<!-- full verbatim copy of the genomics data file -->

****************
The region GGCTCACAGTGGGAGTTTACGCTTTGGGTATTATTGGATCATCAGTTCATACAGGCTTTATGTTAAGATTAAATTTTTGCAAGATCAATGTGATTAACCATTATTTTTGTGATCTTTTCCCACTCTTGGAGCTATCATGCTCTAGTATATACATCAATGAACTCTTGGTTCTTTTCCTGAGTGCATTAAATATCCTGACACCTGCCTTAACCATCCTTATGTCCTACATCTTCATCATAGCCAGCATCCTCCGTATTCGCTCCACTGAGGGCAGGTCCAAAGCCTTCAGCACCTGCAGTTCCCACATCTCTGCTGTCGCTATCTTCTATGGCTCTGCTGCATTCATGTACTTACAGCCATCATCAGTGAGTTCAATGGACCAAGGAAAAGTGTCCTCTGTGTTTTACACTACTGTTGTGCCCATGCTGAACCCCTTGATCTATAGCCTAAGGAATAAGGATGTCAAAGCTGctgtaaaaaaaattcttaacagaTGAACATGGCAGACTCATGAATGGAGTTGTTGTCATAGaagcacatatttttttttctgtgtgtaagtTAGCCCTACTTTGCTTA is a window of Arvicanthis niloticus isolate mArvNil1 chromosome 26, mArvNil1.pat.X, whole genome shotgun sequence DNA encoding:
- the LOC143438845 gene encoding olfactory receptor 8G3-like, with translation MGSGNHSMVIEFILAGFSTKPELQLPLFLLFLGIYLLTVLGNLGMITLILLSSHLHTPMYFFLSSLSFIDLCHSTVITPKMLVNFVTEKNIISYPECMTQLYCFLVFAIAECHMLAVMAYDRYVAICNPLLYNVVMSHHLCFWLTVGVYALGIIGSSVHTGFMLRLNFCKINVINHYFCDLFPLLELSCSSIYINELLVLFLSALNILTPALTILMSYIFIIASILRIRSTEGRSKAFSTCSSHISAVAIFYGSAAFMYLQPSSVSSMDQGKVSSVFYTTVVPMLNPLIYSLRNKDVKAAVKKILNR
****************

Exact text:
The region GGCTCACAGTGGGAGTTTACGCTTTGGGTATTATTGGATCATCAGTTCATACAGGCTTTATGTTAAGATTAAATTTTTGCAAGATCAATGTGATTAACCATTATTTTTGTGATCTTTTCCCACTCTTGGAGCTATCATGCTCTAGTATATACATCAATGAACTCTTGGTTCTTTTCCTGAGTGCATTAAATATCCTGACACCTGCCTTAACCATCCTTATGTCCTACATCTTCATCATAGCCAGCATCCTCCGTATTCGCTCCACTGAGGGCAGGTCCAAAGCCTTCAGCACCTGCAGTTCCCACATCTCTGCTGTCGCTATCTTCTATGGCTCTGCTGCATTCATGTACTTACAGCCATCATCAGTGAGTTCAATGGACCAAGGAAAAGTGTCCTCTGTGTTTTACACTACTGTTGTGCCCATGCTGAACCCCTTGATCTATAGCCTAAGGAATAAGGATGTCAAAGCTGctgtaaaaaaaattcttaacagaTGAACATGGCAGACTCATGAATGGAGTTGTTGTCATAGaagcacatatttttttttctgtgtgtaagtTAGCCCTACTTTGCTTA is a window of Arvicanthis niloticus isolate mArvNil1 chromosome 26, mArvNil1.pat.X, whole genome shotgun sequence DNA encoding:
- the LOC143438845 gene encoding olfactory receptor 8G3-like, with translation MGSGNHSMVIEFILAGFSTKPELQLPLFLLFLGIYLLTVLGNLGMITLILLSSHLHTPMYFFLSSLSFIDLCHSTVITPKMLVNFVTEKNIISYPECMTQLYCFLVFAIAECHMLAVMAYDRYVAICNPLLYNVVMSHHLCFWLTVGVYALGIIGSSVHTGFMLRLNFCKINVINHYFCDLFPLLELSCSSIYINELLVLFLSALNILTPALTILMSYIFIIASILRIRSTEGRSKAFSTCSSHISAVAIFYGSAAFMYLQPSSVSSMDQGKVSSVFYTTVVPMLNPLIYSLRNKDVKAAVKKILNR